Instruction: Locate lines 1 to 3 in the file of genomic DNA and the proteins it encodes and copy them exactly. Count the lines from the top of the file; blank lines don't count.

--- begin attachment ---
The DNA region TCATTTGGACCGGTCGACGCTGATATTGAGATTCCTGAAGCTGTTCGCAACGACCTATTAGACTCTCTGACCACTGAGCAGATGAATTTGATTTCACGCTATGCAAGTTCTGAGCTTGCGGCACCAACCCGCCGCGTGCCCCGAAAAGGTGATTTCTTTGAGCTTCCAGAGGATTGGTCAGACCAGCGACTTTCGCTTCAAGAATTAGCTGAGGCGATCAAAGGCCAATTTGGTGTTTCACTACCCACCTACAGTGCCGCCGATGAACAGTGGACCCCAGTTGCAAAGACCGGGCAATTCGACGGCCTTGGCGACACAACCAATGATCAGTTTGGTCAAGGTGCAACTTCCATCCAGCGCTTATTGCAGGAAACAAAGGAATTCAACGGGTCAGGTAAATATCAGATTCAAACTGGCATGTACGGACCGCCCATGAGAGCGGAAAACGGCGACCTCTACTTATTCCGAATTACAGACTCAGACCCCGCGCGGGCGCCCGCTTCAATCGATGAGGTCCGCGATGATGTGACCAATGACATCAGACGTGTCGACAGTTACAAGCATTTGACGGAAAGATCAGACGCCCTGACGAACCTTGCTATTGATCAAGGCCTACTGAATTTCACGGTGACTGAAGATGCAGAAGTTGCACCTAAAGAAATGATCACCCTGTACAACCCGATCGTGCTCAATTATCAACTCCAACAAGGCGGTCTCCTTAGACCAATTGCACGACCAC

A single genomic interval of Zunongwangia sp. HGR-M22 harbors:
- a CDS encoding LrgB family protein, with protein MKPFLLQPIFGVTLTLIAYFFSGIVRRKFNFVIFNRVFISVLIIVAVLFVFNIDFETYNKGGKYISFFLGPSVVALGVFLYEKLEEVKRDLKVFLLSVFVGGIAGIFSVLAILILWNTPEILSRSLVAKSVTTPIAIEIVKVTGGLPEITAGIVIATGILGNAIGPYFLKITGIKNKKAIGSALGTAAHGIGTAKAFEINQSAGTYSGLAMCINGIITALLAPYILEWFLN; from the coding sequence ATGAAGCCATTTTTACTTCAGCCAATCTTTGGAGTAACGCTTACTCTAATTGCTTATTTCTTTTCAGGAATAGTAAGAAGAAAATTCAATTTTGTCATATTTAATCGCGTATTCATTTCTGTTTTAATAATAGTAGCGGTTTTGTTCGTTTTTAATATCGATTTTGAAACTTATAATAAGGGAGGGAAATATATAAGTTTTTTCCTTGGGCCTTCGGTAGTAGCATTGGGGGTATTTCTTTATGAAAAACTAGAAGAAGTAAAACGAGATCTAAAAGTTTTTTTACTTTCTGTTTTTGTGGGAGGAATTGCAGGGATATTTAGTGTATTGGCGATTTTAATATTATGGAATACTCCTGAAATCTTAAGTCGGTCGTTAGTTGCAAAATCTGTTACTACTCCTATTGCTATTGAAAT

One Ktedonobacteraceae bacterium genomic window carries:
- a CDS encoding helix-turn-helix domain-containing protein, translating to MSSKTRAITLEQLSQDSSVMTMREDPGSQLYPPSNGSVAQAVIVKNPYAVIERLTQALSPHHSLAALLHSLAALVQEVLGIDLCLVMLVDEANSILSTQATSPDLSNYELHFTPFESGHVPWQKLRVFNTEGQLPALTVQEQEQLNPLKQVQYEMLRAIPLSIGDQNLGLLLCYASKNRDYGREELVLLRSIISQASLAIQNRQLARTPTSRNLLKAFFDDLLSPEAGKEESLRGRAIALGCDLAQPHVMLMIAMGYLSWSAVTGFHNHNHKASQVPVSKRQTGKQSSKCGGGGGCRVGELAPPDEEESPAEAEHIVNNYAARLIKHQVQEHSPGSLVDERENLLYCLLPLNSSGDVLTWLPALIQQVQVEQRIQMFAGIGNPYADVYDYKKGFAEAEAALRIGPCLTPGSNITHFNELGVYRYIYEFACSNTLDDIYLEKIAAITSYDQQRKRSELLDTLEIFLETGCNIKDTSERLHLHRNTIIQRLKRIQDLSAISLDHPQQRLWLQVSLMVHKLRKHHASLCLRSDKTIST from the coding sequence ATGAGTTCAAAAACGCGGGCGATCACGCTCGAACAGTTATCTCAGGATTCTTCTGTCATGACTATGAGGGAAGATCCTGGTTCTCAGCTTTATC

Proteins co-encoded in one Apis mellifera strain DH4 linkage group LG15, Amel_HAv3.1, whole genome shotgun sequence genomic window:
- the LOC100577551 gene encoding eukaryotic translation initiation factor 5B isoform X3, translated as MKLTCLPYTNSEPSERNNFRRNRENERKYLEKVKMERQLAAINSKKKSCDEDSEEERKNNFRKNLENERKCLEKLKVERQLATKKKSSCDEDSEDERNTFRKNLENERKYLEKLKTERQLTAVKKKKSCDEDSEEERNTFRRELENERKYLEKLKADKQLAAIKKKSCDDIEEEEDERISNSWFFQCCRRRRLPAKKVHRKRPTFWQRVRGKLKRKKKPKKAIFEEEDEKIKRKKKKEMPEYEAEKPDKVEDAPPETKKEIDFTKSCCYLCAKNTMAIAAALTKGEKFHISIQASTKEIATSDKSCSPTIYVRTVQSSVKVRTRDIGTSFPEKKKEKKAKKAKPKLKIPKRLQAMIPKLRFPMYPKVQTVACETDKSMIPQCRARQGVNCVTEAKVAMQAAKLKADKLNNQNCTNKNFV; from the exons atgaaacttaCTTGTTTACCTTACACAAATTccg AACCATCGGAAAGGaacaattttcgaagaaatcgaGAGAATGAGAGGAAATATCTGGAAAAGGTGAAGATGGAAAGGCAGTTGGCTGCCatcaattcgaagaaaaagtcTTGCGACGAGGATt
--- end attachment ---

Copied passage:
The DNA region TCATTTGGACCGGTCGACGCTGATATTGAGATTCCTGAAGCTGTTCGCAACGACCTATTAGACTCTCTGACCACTGAGCAGATGAATTTGATTTCACGCTATGCAAGTTCTGAGCTTGCGGCACCAACCCGCCGCGTGCCCCGAAAAGGTGATTTCTTTGAGCTTCCAGAGGATTGGTCAGACCAGCGACTTTCGCTTCAAGAATTAGCTGAGGCGATCAAAGGCCAATTTGGTGTTTCACTACCCACCTACAGTGCCGCCGATGAACAGTGGACCCCAGTTGCAAAGACCGGGCAATTCGACGGCCTTGGCGACACAACCAATGATCAGTTTGGTCAAGGTGCAACTTCCATCCAGCGCTTATTGCAGGAAACAAAGGAATTCAACGGGTCAGGTAAATATCAGATTCAAACTGGCATGTACGGACCGCCCATGAGAGCGGAAAACGGCGACCTCTACTTATTCCGAATTACAGACTCAGACCCCGCGCGGGCGCCCGCTTCAATCGATGAGGTCCGCGATGATGTGACCAATGACATCAGACGTGTCGACAGTTACAAGCATTTGACGGAAAGATCAGACGCCCTGACGAACCTTGCTATTGATCAAGGCCTACTGAATTTCACGGTGACTGAAGATGCAGAAGTTGCACCTAAAGAAATGATCACCCTGTACAACCCGATCGTGCTCAATTATCAACTCCAACAAGGCGGTCTCCTTAGACCAATTGCACGACCAC

A single genomic interval of Zunongwangia sp. HGR-M22 harbors:
- a CDS encoding LrgB family protein, with protein MKPFLLQPIFGVTLTLIAYFFSGIVRRKFNFVIFNRVFISVLIIVAVLFVFNIDFETYNKGGKYISFFLGPSVVALGVFLYEKLEEVKRDLKVFLLSVFVGGIAGIFSVLAILILWNTPEILSRSLVAKSVTTPIAIEIVKVTGGLPEITAGIVIATGILGNAIGPYFLKITGIKNKKAIGSALGTAAHGIGTAKAFEINQSAGTYSGLAMCINGIITALLAPYILEWFLN; from the coding sequence ATGAAGCCATTTTTACTTCAGCCAATCTTTGGAGTAACGCTTACTCTAATTGCTTATTTCTTTTCAGGAATAGTAAGAAGAAAATTCAATTTTGTCATATTTAATCGCGTATTCATTTCTGTTTTAATAATAGTAGCGGTTTTGTTCGTTTTTAATATCGATTTTGAAACTTATAATAAGGGAGGGAAATATATAAGTTTTTTCCTTGGGCCTTCGGTAGTAGCATTGGGGGTATTTCTTTATGAAAAACTAGAAGAAGTAAAACGAGATCTAAAAGTTTTTTTACTTTCTGTTTTTGTGGGAGGAATTGCAGGGATATTTAGTGTATTGGCGATTTTAATATTATGGAATACTCCTGAAATCTTAAGTCGGTCGTTAGTTGCAAAATCTGTTACTACTCCTATTGCTATTGAAAT